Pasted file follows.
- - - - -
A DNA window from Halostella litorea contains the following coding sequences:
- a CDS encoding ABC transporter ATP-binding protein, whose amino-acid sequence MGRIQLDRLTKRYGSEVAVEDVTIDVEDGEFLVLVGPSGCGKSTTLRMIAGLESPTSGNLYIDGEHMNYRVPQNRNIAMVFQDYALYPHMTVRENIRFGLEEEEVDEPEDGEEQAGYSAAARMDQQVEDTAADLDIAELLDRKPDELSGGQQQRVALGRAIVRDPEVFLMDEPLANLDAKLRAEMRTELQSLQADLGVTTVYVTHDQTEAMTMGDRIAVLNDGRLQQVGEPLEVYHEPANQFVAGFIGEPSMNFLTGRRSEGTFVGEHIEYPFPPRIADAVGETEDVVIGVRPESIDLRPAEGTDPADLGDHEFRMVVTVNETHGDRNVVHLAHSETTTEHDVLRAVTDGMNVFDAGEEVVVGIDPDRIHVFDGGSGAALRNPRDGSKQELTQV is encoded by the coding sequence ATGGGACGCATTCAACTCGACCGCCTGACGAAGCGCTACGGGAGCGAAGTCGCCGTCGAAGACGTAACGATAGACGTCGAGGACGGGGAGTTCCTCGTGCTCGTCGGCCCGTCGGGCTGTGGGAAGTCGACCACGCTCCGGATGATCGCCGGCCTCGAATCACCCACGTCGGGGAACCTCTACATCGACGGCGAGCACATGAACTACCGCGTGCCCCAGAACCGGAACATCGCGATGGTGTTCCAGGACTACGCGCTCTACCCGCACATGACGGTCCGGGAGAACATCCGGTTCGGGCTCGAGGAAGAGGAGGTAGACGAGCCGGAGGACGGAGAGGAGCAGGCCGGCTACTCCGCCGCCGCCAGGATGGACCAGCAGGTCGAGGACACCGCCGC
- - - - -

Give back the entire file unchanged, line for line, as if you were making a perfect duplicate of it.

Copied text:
A DNA window from Halostella litorea contains the following coding sequences:
- a CDS encoding ABC transporter ATP-binding protein, whose amino-acid sequence MGRIQLDRLTKRYGSEVAVEDVTIDVEDGEFLVLVGPSGCGKSTTLRMIAGLESPTSGNLYIDGEHMNYRVPQNRNIAMVFQDYALYPHMTVRENIRFGLEEEEVDEPEDGEEQAGYSAAARMDQQVEDTAADLDIAELLDRKPDELSGGQQQRVALGRAIVRDPEVFLMDEPLANLDAKLRAEMRTELQSLQADLGVTTVYVTHDQTEAMTMGDRIAVLNDGRLQQVGEPLEVYHEPANQFVAGFIGEPSMNFLTGRRSEGTFVGEHIEYPFPPRIADAVGETEDVVIGVRPESIDLRPAEGTDPADLGDHEFRMVVTVNETHGDRNVVHLAHSETTTEHDVLRAVTDGMNVFDAGEEVVVGIDPDRIHVFDGGSGAALRNPRDGSKQELTQV is encoded by the coding sequence ATGGGACGCATTCAACTCGACCGCCTGACGAAGCGCTACGGGAGCGAAGTCGCCGTCGAAGACGTAACGATAGACGTCGAGGACGGGGAGTTCCTCGTGCTCGTCGGCCCGTCGGGCTGTGGGAAGTCGACCACGCTCCGGATGATCGCCGGCCTCGAATCACCCACGTCGGGGAACCTCTACATCGACGGCGAGCACATGAACTACCGCGTGCCCCAGAACCGGAACATCGCGATGGTGTTCCAGGACTACGCGCTCTACCCGCACATGACGGTCCGGGAGAACATCCGGTTCGGGCTCGAGGAAGAGGAGGTAGACGAGCCGGAGGACGGAGAGGAGCAGGCCGGCTACTCCGCCGCCGCCAGGATGGACCAGCAGGTCGAGGACACCGCCGC